Two words: “well in”.
The better team won. Actually, let me rephrase that: the team that deserved to win, won. The team that wanted it more, won. The team that came out in the fourth quarter playing to win, not playing not to lose, won. The team that did play not to lose, that abandoned its formula for success, that lost faith in its Pro Bowl quarterback at a strange yet critical jucture, that committed a host of unbelievable mental errors, that featured a defence more easily penetrable than Paris Hilton–that team lost. And that team is mine.
Yet we so easily could have won: were it not for an incredibly stupid holding penalty I would very likely not be writing this letter. Or would I be? What I don’t get is this. In the first half, Daunte Culpepper was killing your team: 7/9 passing for 190 yards, three touchdowns and a perfect 158.3 passer rating. Yet even with our quarterback throwing a perfect game, our defence couldn’t hold serve. Think about that for a second. Our quarterback was throwing a perfect game and it still wasn’t good enough. Then, in the second half, with the game on the line and Culpepper just itching to lead Minnesota to a win, what happened? The coaches took the ball out of his hands. And then we imploded. Five yard false start penalty. An inexcusable offensive holding call that negated a fifteen yard gain for a first down. From 1st-and-10 inside Green Bay territory to 1st-and-25 deep inside the Vikings’ own half in five short seconds, followed by…
- A sweep (no gain)
- An incompletion (no gain)
- A short pass to Jermaine Wiggins
- A punt
Let me see if I understand this. You’ve got a quarterback who’s flirting with perfection, three of the most dangerous receivers in the NFC and a halfback (Wiggins) whose YAC numbers must be nearing some kind of NFL record…and you run the football?? I’m no expert here, but I think we needed 8.3 yards per play to convert–and since our offence was averaging 8.4 yards a play, that should have been a realistic goal. Yet we ran the football on first down; the rest was inevitable. It was at this point that Cameron and I turned to each other and said, “Ballgame.”
On the other side of the field, meanwhile, was one Brett Favre. Let it be known that I don’t hate Brett Favre; rather, it’s the Brett Favre Media Phenomenon I despise. (It reached new, disgusting levels today with that Brett Favre 4ever schlock before the pregame.) Whether you can appreciate my disdain or not is irrelevant; what matters is that tonight, your quarterback took the game “by the scruff of the neck” (to borrow your own well-worn phrase)–and, moreover, had a coach with enough confidence to let him do so. This was not, by any means, a Brett Favre masterpiece–witness his interception toss to Chris Claiborne–and yet Mike Sherman still had enough faith in him to lead his team to victory. Whereas Tice & Co. played not to lose, Sherman let Brett Favre play to win–and honestly, if you’ve got the football with ninety seconds left, two timeouts to burn and Brett Favre at the helm, I’d say your chances of doing so are pretty damn good.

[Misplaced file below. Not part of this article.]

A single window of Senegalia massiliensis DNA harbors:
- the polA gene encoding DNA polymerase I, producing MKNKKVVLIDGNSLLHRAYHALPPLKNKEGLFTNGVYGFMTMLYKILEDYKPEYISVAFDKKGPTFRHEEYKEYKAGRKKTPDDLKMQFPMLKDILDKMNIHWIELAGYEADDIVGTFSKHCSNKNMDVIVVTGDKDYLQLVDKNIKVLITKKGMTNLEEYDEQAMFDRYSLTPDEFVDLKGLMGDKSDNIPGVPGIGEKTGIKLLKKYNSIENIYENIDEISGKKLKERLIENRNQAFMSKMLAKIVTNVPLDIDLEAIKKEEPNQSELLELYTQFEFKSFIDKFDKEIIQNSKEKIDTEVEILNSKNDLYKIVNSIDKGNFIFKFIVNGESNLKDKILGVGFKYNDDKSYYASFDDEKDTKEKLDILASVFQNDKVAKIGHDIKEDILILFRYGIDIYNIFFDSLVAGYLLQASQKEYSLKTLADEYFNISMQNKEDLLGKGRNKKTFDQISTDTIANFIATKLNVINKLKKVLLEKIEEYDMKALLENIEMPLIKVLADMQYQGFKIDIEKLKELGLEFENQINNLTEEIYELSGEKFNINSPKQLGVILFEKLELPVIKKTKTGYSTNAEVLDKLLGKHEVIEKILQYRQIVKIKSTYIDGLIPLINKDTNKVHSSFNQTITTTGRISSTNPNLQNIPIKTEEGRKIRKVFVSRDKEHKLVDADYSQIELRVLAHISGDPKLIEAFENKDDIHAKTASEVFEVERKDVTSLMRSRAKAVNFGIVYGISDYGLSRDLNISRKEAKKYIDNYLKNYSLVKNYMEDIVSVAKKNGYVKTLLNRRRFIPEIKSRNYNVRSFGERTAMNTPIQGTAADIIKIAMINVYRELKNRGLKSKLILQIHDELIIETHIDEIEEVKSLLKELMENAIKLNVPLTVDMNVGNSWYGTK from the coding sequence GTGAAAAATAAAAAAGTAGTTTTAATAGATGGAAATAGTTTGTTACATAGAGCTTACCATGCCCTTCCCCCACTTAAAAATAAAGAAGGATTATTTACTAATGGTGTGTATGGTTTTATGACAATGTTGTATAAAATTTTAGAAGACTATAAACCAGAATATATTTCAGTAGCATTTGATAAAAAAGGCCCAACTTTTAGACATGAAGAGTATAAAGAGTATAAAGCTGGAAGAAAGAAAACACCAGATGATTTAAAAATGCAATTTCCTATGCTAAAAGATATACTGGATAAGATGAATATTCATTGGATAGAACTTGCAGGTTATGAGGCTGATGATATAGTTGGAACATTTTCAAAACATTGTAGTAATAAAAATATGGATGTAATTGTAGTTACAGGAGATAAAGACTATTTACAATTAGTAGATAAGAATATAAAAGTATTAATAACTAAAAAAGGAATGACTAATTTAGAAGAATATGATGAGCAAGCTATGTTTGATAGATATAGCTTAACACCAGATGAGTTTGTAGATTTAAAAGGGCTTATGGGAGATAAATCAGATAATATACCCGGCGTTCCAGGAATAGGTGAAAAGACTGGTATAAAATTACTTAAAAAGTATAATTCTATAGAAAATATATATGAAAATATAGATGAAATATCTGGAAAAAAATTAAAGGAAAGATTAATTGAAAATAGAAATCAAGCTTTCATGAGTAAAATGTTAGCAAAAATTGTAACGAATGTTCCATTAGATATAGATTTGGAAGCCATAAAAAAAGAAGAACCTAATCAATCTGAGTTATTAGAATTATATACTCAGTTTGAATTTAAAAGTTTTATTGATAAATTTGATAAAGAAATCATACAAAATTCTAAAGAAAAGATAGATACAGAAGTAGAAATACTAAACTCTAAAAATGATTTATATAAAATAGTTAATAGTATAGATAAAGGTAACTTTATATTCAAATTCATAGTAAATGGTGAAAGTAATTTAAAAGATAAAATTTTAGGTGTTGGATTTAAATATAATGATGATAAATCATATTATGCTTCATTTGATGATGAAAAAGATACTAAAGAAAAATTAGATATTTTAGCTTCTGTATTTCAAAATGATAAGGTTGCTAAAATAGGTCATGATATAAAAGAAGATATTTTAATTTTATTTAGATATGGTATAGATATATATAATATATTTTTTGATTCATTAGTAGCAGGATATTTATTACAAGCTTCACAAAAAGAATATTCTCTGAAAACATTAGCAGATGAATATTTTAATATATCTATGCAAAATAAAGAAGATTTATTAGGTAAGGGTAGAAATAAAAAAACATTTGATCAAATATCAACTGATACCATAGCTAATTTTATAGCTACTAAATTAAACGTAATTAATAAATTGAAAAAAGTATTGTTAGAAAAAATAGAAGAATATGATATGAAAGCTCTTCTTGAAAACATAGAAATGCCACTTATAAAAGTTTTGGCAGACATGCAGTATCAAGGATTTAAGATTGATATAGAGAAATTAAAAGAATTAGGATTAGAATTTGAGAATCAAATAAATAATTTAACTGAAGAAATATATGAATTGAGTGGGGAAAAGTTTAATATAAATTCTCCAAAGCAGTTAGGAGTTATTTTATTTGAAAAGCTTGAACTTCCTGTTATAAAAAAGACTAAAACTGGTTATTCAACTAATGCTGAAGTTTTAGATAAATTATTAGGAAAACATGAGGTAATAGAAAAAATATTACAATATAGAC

Naturally, our defence sucked–even when they were returning interceptions for touchdowns. Naturally, Donald Driver and Javon Walker had monster stat lines. Naturally, it had to come down to a stupid Ryan Longwell field goal. In the end, however, Green Bay won because of Brett Favre, a coach who has faith in his team’s ability to win and an opposition that keeps finding creative new ways to shoot itself in the foot. In the end, I think the game was best summed up in a two-sentence post from Minniman on the Kansas Viking Message Board:
“They played not to lose on both sides of the ball. They needed to play to win the game.”
Your team played to win. Moreover, when the game was on the line, your coach put the ball into your best player’s hand and said, “Go get ’em.” Ours did not–and it is for that reason that you’re the NFC North champions once again. Congratulations.
A Vikings Fan in Resignation